Portugal limits UK travel, stops classes amid virus surge


LISBON, Portugal — Portugal’s battle to contain the surging COVID-19 delta variant has led it to put the United Kingdom on its red list for travel and cancel school classes in the southern Algarve region, its main tourist attraction.

Portugal has in recent days been reporting the highest number of daily new coronavirus cases since February. Though hospitals are comfortably coping with new virus admissions, officials say the increase of about 30% over the past week was a worrying trend.

British travelers who aren’t vaccinated must quarantine for two weeks after arriving in Portugal, the Portuguese government announced Monday. The delta variant is believed to account for almost all of the United Kingdom’s new COVID-19 cases.

British arrivals can quarantine at their home or in a place stipulated by Portuguese health authorities. Arrivals from Brazil, India and South Africa come under the same rule.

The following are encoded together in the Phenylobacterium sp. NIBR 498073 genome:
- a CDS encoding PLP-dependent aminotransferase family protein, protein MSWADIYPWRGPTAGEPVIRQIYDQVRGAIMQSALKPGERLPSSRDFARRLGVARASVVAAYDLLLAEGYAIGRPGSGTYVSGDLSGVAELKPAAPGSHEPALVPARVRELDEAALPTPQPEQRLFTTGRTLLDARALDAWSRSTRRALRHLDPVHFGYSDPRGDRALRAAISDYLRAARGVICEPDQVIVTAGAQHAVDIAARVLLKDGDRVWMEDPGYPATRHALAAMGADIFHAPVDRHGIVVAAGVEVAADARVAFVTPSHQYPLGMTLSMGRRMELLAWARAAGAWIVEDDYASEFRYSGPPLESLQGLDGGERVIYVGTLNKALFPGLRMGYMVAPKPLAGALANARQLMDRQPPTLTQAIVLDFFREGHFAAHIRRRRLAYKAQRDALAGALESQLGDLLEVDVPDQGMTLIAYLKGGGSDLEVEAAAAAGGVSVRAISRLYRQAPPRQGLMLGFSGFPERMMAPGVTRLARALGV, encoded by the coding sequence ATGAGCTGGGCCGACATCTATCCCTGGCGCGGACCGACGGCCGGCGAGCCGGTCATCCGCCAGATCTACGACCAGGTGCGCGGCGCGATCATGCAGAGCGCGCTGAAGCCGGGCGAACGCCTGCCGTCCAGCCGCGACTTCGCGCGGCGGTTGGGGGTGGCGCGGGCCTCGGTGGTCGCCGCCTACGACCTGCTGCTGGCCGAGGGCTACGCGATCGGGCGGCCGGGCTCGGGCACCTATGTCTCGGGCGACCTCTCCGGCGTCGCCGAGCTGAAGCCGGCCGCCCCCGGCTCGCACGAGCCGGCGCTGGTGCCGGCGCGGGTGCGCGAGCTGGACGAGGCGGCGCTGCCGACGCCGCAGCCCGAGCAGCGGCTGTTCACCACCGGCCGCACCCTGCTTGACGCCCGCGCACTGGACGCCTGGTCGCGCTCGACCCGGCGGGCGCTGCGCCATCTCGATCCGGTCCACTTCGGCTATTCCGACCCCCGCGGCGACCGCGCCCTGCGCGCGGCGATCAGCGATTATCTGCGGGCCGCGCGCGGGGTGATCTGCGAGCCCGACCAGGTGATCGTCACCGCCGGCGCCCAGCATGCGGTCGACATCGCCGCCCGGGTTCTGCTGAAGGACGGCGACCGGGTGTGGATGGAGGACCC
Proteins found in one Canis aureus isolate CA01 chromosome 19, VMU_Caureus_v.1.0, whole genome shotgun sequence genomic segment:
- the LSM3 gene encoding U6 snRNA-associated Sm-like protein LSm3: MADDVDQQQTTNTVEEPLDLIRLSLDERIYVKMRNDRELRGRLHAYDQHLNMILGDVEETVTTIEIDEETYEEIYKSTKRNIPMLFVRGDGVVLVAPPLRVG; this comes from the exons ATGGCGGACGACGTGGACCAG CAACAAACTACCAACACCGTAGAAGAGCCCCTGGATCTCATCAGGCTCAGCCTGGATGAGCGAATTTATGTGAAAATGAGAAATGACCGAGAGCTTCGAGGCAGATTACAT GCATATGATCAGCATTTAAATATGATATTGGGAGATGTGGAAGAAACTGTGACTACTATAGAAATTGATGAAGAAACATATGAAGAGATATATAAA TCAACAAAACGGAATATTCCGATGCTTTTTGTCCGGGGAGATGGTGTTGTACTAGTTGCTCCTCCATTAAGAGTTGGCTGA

All those entering Portugal must show either the European Union’s COVID Digital Certificate or a negative PCR test.

Health authorities in southern Portugal’s Algarve region, known for its numerous beaches and sunny weather, canceled in-person classes for children up to 16 years old in a bid to break transmission chains in five towns, including the well-known vacation spots Albufeira and Faro.

Thousands of British tourists visited the Algarve earlier this month when the British government briefly allowed easier travel to Portugal.

The Algarve Regional Health Authority said classes would stop Monday for at least 12 days. It didn’t say how many students would be affected.

Albufeira’s 14-day cumulative COVID-19 case notification rate per 100,000 people stands at 583, it said. The national rate for the Portuguese mainland is 142 and climbing.

Portugal was the worst-hit country in the world, in terms of weekly infections, in January. But an extended lockdown contained the spread.

Since the pandemic began, Portugal has officially recorded around 870,000 cases of COVID-19 and about 17,000 deaths.

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